Under this “no business” rule, the prohibited act of “commencing or operating a business or group for profit . . . without the approval of the Administrator” is subject to “a sanction of no less than 31 days and no more than 90 days of adminis-trative segregation,” id. § 10A:4-4.1(a)(3), as well as one or more of the sanctions listed at section 10A:4-5.1(i–j) of the New Jersey Administrative Code, which includes loss of correctional facility privileges, loss of commutation time, loss of furlough privileges, confinement, On-The-Spot Cor-rection, confiscation, extra duty, or a referral of an inmate to the Mental Health Unit for appropriate care or treat-ment.

      In other words, it says that if you operate a business without permission, there may be consequences–not that your actions operating that business will be deemed void by a court, and not that lawsuits for the benefit of that business should be dismissed for lack of capacity to sue.

      Judge Stoll also seems right that the earlier Third Circuit decision has no bearing on this.

      Maybe the majority’s right that Mr. Tommasi waived his argument, but–as Judge Stoll points out–that seems like a overly strict application of waiver to a pro se litigant.

      The decision seems wrong, but I would assume Mr. Tommasi is stuck with it unless someone in the majority changes their mind. Cert or en banc rehearing are unlikely where the errors are misapplication of the waiver standard or misinterpretation of a New Jersey state statute. I suspect that “correction” is more likely to come from the New Jersey Supreme Court or the Third Circuit in some later case–a defendant might cite Tommasi to try to get a prisoner’s lawsuit dismissed, and the court might say that the Tommasi dissent is right and the Tommasi majority depends in part on waiver in any event.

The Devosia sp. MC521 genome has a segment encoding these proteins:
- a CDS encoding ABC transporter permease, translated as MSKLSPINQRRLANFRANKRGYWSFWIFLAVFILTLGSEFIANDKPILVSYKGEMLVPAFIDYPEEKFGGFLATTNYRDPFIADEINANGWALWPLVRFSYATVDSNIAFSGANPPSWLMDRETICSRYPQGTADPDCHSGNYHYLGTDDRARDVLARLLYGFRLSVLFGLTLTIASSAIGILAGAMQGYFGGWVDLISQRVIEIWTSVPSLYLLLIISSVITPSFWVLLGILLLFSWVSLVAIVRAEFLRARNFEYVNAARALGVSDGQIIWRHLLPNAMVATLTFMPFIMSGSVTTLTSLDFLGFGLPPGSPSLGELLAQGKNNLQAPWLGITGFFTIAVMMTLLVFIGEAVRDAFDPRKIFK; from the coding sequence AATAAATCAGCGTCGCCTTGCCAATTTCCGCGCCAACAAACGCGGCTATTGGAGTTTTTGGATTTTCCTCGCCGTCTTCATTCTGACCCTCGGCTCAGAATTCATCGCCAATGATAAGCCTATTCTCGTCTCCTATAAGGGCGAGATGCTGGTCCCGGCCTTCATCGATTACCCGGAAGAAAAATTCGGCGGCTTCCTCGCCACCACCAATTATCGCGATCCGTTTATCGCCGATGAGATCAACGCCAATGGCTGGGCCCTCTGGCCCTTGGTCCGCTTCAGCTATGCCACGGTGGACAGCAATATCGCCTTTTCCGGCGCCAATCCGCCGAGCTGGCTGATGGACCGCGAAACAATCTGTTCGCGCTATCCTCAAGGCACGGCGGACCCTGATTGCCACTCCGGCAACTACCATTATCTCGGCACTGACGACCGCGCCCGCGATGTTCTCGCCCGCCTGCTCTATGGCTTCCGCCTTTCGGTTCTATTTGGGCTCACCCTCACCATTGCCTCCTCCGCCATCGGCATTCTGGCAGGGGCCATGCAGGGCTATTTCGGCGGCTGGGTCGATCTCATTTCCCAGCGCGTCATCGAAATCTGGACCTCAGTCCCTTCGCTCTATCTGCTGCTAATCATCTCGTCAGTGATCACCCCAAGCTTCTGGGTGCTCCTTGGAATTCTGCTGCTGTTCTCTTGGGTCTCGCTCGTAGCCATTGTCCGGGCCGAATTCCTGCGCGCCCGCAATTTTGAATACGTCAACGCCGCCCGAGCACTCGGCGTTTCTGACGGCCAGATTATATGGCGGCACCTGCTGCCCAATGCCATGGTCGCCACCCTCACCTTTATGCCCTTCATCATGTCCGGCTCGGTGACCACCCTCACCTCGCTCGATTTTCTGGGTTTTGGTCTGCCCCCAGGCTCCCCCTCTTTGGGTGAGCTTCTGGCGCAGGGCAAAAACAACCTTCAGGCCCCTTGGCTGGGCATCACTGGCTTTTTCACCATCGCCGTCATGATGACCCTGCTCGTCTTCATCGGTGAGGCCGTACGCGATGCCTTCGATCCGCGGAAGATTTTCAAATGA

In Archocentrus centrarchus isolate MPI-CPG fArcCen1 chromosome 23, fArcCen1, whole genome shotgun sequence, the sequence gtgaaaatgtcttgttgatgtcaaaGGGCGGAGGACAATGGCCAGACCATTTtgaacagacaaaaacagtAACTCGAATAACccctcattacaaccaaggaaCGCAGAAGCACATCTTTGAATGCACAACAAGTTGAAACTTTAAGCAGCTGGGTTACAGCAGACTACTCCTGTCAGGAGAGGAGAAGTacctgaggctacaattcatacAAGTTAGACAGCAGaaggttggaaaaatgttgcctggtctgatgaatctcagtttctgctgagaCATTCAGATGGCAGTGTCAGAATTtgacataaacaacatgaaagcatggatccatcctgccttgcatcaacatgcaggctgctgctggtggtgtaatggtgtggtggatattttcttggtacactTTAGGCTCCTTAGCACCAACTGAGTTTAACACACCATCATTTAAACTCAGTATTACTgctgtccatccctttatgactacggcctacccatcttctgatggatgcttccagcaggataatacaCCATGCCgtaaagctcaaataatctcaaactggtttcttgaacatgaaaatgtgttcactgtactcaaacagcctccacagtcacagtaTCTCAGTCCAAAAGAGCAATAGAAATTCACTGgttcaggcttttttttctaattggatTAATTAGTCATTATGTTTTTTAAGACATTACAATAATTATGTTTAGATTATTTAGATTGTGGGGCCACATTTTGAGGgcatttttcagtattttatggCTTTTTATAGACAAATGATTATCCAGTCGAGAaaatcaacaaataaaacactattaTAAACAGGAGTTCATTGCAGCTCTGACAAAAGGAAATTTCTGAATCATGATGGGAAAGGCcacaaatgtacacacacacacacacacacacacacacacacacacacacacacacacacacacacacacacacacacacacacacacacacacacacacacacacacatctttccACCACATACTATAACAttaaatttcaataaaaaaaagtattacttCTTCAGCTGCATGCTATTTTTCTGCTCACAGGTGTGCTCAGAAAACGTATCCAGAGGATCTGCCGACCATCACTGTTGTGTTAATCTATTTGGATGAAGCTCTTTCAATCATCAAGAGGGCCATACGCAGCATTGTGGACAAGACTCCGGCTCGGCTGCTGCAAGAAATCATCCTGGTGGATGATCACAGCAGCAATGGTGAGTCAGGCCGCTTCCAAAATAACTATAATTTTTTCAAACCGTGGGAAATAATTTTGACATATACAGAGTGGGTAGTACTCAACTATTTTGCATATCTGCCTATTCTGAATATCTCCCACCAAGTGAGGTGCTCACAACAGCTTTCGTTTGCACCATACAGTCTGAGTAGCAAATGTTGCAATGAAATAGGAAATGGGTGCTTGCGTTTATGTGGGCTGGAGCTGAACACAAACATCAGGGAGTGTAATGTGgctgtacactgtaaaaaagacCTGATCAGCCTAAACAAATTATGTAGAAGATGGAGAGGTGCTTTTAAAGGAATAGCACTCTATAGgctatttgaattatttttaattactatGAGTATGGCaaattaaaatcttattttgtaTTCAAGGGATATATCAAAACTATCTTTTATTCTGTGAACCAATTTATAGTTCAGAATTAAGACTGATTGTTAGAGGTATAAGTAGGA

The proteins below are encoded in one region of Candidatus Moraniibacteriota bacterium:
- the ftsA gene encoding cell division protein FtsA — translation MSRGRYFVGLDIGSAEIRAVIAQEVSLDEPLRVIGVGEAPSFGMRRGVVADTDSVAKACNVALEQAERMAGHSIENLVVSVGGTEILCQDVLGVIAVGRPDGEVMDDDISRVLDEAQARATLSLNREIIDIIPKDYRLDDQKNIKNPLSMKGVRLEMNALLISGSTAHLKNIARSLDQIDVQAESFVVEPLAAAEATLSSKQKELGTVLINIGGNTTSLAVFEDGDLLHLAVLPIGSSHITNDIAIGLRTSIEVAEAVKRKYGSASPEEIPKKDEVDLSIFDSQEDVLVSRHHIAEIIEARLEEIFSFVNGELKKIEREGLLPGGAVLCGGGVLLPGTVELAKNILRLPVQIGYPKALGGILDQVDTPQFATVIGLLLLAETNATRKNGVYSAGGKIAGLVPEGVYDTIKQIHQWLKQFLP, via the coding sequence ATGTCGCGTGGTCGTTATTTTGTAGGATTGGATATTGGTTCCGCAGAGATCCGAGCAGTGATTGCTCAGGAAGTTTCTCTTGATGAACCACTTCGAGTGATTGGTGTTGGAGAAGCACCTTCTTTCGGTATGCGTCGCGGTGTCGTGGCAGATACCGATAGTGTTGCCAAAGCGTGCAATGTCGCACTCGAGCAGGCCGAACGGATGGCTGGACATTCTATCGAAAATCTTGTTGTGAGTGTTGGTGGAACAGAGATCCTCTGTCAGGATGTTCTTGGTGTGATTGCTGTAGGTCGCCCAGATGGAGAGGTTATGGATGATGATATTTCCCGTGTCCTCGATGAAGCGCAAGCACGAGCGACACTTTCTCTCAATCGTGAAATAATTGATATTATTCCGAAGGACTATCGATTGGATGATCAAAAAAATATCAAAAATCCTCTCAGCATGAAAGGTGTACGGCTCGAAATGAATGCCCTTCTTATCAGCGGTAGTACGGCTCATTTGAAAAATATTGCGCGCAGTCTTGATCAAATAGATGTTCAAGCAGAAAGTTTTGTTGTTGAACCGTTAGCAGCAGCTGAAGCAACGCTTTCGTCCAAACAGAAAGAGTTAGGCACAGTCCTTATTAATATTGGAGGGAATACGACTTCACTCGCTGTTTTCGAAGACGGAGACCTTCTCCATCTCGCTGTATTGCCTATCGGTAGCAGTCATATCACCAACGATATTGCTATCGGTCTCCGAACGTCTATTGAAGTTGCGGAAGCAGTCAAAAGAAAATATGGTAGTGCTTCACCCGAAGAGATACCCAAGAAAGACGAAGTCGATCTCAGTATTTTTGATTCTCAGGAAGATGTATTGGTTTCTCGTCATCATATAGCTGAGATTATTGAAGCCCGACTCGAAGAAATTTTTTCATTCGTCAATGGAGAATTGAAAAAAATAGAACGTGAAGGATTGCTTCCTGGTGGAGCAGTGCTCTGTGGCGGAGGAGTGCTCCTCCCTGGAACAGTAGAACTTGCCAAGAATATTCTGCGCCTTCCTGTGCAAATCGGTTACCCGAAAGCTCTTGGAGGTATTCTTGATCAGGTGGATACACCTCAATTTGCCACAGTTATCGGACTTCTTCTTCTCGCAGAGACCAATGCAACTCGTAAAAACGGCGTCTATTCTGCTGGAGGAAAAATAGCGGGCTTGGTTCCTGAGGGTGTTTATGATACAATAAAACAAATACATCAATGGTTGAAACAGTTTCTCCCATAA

4. 8

    Off topic, but big development in Christy Inc. v. United States: the CAFC (Lourie, Reyna, & HUGHES) today held—in an appeal from the Court of Federal Claims—that invalidation of patent claims in an IPR is not a compensable taking. In other words, a case is now properly in position to make a V amendment takings appeal to the SCotUS following an IPR. I do not think that the plaintiff has much of a chance here, but it is at least interesting to see that some plaintiff has finally decided to do the work necessary to put itself in a procedural posture sufficient to make the takings argument properly.

    link to cafc.uscourts.gov

    1. 8.1

      Thanks for the note and hotlink Greg. In this Christy Inc. v. U.S. appeal from the Court of Federal Claims the CAFC disposed of all six alleged legal bases for takings, refunds or other compensation for IPR claim cancellations.

  5. 7

    [We also have the particular issue here of Federal Patent Rights and the state’s role in limiting a patent owner from asserting and enforcing those rights.]

    I fail to see the issue. It is indeed the Federal Rules that expressly defer to the state’s determination of capacity. Maybe if they didn’t, this would be an open question.

  6. 6

    [I would think the 14th Amendment is on point: “nor shall any State deprive any person of life, liberty, or property, without due process of law.”]

    What makes you think he was sent to prison without due process?

  7. 5

    There is a lot more to this case than what is described above. For example, prior to filing the application (and while imprisoned), he surreptitiously formed a patent holding company and assigned all of his patent rights to that holding company. He was running a sole member company from his prison cell.